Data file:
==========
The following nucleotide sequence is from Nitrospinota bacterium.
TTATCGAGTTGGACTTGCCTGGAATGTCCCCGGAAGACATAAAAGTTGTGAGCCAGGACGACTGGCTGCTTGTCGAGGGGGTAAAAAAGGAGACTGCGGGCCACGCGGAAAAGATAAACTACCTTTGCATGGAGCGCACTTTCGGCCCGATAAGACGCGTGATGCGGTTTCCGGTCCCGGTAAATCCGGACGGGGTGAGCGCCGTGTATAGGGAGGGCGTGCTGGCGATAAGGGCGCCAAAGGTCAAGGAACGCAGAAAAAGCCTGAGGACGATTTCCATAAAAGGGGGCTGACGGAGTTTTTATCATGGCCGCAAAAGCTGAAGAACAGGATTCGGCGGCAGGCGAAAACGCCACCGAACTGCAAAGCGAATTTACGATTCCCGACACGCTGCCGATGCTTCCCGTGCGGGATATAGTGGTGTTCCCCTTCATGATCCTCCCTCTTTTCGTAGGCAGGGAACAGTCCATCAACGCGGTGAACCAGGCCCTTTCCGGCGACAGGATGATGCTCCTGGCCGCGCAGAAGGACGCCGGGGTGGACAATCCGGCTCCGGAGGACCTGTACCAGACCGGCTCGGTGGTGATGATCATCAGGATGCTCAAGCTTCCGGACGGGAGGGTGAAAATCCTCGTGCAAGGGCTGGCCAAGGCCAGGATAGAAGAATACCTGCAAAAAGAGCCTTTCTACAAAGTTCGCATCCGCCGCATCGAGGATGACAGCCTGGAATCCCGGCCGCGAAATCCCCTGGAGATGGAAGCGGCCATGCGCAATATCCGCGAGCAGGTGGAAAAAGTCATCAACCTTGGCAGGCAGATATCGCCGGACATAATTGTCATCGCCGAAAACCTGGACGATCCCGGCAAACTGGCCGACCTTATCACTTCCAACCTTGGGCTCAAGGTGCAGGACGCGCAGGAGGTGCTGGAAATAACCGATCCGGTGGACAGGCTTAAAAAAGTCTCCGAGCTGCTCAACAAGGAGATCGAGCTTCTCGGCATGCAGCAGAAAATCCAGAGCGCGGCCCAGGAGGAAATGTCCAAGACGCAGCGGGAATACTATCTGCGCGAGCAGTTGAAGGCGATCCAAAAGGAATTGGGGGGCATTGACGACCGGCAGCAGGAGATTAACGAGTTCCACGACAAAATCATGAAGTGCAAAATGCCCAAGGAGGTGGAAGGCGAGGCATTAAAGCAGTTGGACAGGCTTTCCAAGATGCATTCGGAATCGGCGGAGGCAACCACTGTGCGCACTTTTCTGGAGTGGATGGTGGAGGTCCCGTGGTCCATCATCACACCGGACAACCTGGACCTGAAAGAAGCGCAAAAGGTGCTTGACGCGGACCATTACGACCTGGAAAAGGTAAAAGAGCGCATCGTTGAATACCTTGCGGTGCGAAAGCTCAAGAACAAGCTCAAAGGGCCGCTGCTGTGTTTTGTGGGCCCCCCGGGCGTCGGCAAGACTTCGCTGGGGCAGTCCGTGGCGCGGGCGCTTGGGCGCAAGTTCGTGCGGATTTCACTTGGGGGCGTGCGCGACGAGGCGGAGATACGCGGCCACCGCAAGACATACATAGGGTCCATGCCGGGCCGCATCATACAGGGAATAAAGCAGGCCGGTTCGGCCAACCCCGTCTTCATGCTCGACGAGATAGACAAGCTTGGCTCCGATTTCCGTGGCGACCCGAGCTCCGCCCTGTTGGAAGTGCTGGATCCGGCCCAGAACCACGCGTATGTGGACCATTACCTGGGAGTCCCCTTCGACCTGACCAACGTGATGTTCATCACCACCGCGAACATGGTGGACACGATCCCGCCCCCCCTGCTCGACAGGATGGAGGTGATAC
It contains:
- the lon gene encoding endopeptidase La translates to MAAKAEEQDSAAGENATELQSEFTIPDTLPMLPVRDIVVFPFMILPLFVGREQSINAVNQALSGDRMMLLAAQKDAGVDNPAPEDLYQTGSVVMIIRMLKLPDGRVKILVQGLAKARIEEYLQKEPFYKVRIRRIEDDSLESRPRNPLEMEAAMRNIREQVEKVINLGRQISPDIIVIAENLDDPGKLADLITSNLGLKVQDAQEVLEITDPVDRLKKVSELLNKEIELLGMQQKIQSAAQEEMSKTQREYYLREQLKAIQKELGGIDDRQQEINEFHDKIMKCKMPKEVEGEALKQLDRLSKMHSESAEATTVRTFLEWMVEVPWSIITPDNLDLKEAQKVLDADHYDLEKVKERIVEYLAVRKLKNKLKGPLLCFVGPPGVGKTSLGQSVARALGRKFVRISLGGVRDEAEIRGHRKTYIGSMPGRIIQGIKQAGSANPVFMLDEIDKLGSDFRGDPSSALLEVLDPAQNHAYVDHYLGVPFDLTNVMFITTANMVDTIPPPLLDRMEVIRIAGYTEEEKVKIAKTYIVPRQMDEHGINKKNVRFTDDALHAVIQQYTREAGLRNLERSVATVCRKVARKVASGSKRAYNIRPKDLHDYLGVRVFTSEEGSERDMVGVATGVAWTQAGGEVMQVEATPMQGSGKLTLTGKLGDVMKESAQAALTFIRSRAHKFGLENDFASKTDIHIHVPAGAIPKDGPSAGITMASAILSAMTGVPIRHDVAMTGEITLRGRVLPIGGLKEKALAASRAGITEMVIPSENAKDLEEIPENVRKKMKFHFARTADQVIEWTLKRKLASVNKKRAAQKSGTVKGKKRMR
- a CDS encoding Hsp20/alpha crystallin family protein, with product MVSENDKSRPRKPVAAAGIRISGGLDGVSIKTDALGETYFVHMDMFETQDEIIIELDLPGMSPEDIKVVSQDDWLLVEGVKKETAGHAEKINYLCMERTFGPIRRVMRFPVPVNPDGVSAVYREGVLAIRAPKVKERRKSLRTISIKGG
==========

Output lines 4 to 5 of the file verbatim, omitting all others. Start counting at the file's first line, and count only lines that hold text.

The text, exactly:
- the lon gene encoding endopeptidase La translates to MAAKAEEQDSAAGENATELQSEFTIPDTLPMLPVRDIVVFPFMILPLFVGREQSINAVNQALSGDRMMLLAAQKDAGVDNPAPEDLYQTGSVVMIIRMLKLPDGRVKILVQGLAKARIEEYLQKEPFYKVRIRRIEDDSLESRPRNPLEMEAAMRNIREQVEKVINLGRQISPDIIVIAENLDDPGKLADLITSNLGLKVQDAQEVLEITDPVDRLKKVSELLNKEIELLGMQQKIQSAAQEEMSKTQREYYLREQLKAIQKELGGIDDRQQEINEFHDKIMKCKMPKEVEGEALKQLDRLSKMHSESAEATTVRTFLEWMVEVPWSIITPDNLDLKEAQKVLDADHYDLEKVKERIVEYLAVRKLKNKLKGPLLCFVGPPGVGKTSLGQSVARALGRKFVRISLGGVRDEAEIRGHRKTYIGSMPGRIIQGIKQAGSANPVFMLDEIDKLGSDFRGDPSSALLEVLDPAQNHAYVDHYLGVPFDLTNVMFITTANMVDTIPPPLLDRMEVIRIAGYTEEEKVKIAKTYIVPRQMDEHGINKKNVRFTDDALHAVIQQYTREAGLRNLERSVATVCRKVARKVASGSKRAYNIRPKDLHDYLGVRVFTSEEGSERDMVGVATGVAWTQAGGEVMQVEATPMQGSGKLTLTGKLGDVMKESAQAALTFIRSRAHKFGLENDFASKTDIHIHVPAGAIPKDGPSAGITMASAILSAMTGVPIRHDVAMTGEITLRGRVLPIGGLKEKALAASRAGITEMVIPSENAKDLEEIPENVRKKMKFHFARTADQVIEWTLKRKLASVNKKRAAQKSGTVKGKKRMR
- a CDS encoding Hsp20/alpha crystallin family protein, with product MVSENDKSRPRKPVAAAGIRISGGLDGVSIKTDALGETYFVHMDMFETQDEIIIELDLPGMSPEDIKVVSQDDWLLVEGVKKETAGHAEKINYLCMERTFGPIRRVMRFPVPVNPDGVSAVYREGVLAIRAPKVKERRKSLRTISIKGG